Florida Sees All-Time U.S. Record Case Hike: Florida posted a record increase in coronavirus cases and a top official expressed concern about ICU capacity at Miami-area hospitals. While daily reported deaths in Florida declined to 44 from 95 a day prior, the hike in infections is keeping attention focused on the nation’s third-most populous state as cases surge across the southern and western U.S. Reported cases rose by 15,300, a 6% jump compared with a 4.8% average over the last week, Tony Czuczka reports.

Texas reported 8,196 new cases yesterday afternoon, bringing the state’s total to 258,658. The increase of 3.3% was below the seven-day average of 3.9%. The number of deaths rose by 80 to 3,192, the Department of State Health Services said on its website.

Overall U.S. coronavirus yesterday cases rose by 55,688 compared with the same time Saturday to 3.27 million, according to data collected by Johns Hopkins University and Bloomberg News. The 1.7% gain was smaller than the national average daily increase of 1.9% over the past week. Deaths rose 0.4% from Saturday to 134,904. Read the latest.

Covid-19 Reinvades U.S. States That Already Beat It Back Once: The first states to endure the coronavirus this spring hoped the worst would be behind them. Instead, the virus is coming back. Many places that suffered most in the first wave of infections, including California, Louisiana, Michigan and Washington state, are seeing case counts climb again after months of declines. It’s not just a matter of more testing. Hospitalizations and, in some places, deaths are rising, too. Read more from David R. Baker, Gabrielle Coppola and Michael Tobin.

More State Efforts & Virus Situations:

Aversion to Masks Holding Back Economy: The aversion of many Americans to wearing a thin piece of cloth on their faces is holding back an already-shaky economic rebound. In Texas, the second most-populous state, Gov. Greg Abbott (R) on July 2 ordered mask-wearing in a reversal of his earlier opposition to enforcement. He said on local television that face coverings will prevent “having our economy shut down again.”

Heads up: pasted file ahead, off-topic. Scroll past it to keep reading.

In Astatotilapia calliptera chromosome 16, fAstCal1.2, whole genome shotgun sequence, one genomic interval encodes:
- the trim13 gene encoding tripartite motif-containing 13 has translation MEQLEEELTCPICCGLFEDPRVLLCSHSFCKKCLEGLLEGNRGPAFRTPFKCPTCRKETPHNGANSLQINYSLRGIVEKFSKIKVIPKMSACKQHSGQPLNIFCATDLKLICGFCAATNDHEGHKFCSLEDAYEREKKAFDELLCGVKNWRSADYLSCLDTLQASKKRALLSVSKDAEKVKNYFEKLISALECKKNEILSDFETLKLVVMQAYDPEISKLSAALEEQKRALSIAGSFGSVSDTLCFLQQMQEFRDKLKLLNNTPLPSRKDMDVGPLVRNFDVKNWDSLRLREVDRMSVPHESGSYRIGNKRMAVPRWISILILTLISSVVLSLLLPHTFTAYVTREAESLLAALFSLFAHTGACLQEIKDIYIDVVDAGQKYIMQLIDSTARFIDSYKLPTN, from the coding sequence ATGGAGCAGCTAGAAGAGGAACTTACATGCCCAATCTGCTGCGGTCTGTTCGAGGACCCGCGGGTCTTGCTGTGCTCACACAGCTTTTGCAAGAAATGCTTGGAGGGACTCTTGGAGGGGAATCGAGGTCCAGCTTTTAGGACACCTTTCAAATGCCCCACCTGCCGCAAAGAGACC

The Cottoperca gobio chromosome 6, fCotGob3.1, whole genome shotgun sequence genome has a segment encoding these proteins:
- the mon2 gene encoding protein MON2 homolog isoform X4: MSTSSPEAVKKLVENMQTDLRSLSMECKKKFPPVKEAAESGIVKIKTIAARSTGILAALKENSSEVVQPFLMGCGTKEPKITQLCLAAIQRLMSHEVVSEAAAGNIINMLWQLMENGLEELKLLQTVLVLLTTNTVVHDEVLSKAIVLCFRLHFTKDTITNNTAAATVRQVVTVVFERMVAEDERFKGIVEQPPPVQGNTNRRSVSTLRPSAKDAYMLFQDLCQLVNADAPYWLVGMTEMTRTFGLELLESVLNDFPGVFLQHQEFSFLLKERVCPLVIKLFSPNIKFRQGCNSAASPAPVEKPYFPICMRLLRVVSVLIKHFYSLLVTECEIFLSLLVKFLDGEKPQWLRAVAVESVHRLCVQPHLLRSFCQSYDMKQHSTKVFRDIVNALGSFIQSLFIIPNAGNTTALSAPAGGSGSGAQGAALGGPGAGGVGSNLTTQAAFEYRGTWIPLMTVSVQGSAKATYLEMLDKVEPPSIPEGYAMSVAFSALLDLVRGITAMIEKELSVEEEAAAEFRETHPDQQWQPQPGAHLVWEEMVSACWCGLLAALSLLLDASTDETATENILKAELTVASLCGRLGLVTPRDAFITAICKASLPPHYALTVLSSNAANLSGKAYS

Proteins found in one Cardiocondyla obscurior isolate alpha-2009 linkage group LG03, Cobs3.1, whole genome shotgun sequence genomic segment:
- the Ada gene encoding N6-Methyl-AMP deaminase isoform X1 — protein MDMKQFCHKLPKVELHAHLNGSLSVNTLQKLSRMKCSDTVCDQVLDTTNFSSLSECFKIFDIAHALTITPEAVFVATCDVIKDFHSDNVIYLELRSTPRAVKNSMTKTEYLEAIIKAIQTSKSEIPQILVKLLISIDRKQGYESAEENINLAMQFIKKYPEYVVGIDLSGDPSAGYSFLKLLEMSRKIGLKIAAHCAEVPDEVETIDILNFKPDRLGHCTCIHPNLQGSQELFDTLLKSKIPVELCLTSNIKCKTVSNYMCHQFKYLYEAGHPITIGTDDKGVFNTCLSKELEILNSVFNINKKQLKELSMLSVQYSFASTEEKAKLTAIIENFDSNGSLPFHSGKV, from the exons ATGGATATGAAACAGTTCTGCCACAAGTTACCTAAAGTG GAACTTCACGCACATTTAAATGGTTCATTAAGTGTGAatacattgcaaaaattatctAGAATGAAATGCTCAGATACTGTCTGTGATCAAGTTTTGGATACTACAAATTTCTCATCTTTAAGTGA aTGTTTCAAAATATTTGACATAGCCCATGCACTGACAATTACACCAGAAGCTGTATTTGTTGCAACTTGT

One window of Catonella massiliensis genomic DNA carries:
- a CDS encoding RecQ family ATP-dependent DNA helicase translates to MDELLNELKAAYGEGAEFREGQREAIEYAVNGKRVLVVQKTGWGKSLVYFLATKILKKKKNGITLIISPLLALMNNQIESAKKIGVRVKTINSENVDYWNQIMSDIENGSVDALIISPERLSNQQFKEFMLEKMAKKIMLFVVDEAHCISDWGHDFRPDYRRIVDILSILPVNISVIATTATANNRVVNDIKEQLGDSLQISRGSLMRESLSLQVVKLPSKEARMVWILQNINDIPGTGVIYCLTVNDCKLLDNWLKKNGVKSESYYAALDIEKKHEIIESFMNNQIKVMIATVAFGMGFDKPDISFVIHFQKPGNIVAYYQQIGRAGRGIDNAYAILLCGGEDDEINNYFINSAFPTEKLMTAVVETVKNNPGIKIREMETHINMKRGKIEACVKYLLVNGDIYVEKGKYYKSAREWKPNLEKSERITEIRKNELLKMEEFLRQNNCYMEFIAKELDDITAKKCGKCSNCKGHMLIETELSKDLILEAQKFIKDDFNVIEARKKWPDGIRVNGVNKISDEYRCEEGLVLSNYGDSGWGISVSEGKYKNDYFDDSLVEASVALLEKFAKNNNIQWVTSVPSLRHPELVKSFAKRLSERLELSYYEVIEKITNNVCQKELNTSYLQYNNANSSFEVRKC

Federal Reserve Bank of Dallas President Robert Kaplan said on Friday that U.S. growth would be faster if all Americans wore masks. Goldman Sachs estimated a national mask mandate could prevent the nation from losing almost 5% of its gross domestic product. Yet millions of Americans, especially Republicans, have been reluctant to embrace masks. A Gallup poll last month showed that 98% of Democrats said they wore a mask outside home over the past week, compared with 66% of Republicans. Read more from Maeve Sheehey.

More on Reopening Efforts:

Testing, Treatment & Research

States’ Test Plans Highlight Supply Problems: Testing plans released by HHS on Friday provide a window into efforts by states now seeing surging Covid-19 numbers to build up their infrastructure, and show shortcomings that may well be playing out now as test-takers complain of long queues and delayed results. The state plans, which were due May 30 and underwent federal review in June, spotlight ongoing supply-chain challenges labs face in procuring supplies, such as chemicals, rapid diagnostics, and protective equipment for personnel. They also show the $11 billion in funding distributed in May might not be enough to solve these persistent problems. Read more from Emma Court.

Remdesivir Tied to 62% Reduction in Death Risk: Gilead Sciences’s remdesivir reduced mortality risk for Covid-19 patients by 62% compared to standard care, according to a analysis of trial data released Friday by the drug company. The analysis compared late-stage trial results with real-world treatment. The report showed the death rate for patients treated with remdesivir was 7.6% at Day 14, compared to 12.5% among patients not taking remdesivir. Read more from Riley Griffin.

More on Vaccine & Treatment Efforts:

What Else to Know Today

LGBTQ Health Providers Target Discrimination Rule: A new HHS rule strips gay and transgender people of protections from discrimination in health care and should be blocked, health-care providers in Washington and Los Angeles and others told the U.S. District Court for the District of Columbia. Providers, community groups, professional associations, and individuals sued HHS over the rule that would allow health-care workers, facilities, and health insurance companies that receive federal funds refuse to treat or cover services for gay, bisexual or transgender people or for termination of pregnancies. Read more from Mary Anne Pazanowski.

More Headlines:

To contact the reporter on this story: Brandon Lee in Washington at blee@bgov.com

To contact the editors responsible for this story: Giuseppe Macri at gmacri@bgov.com; Zachary Sherwood at zsherwood@bgov.com; Michaela Ross at mross@bgov.com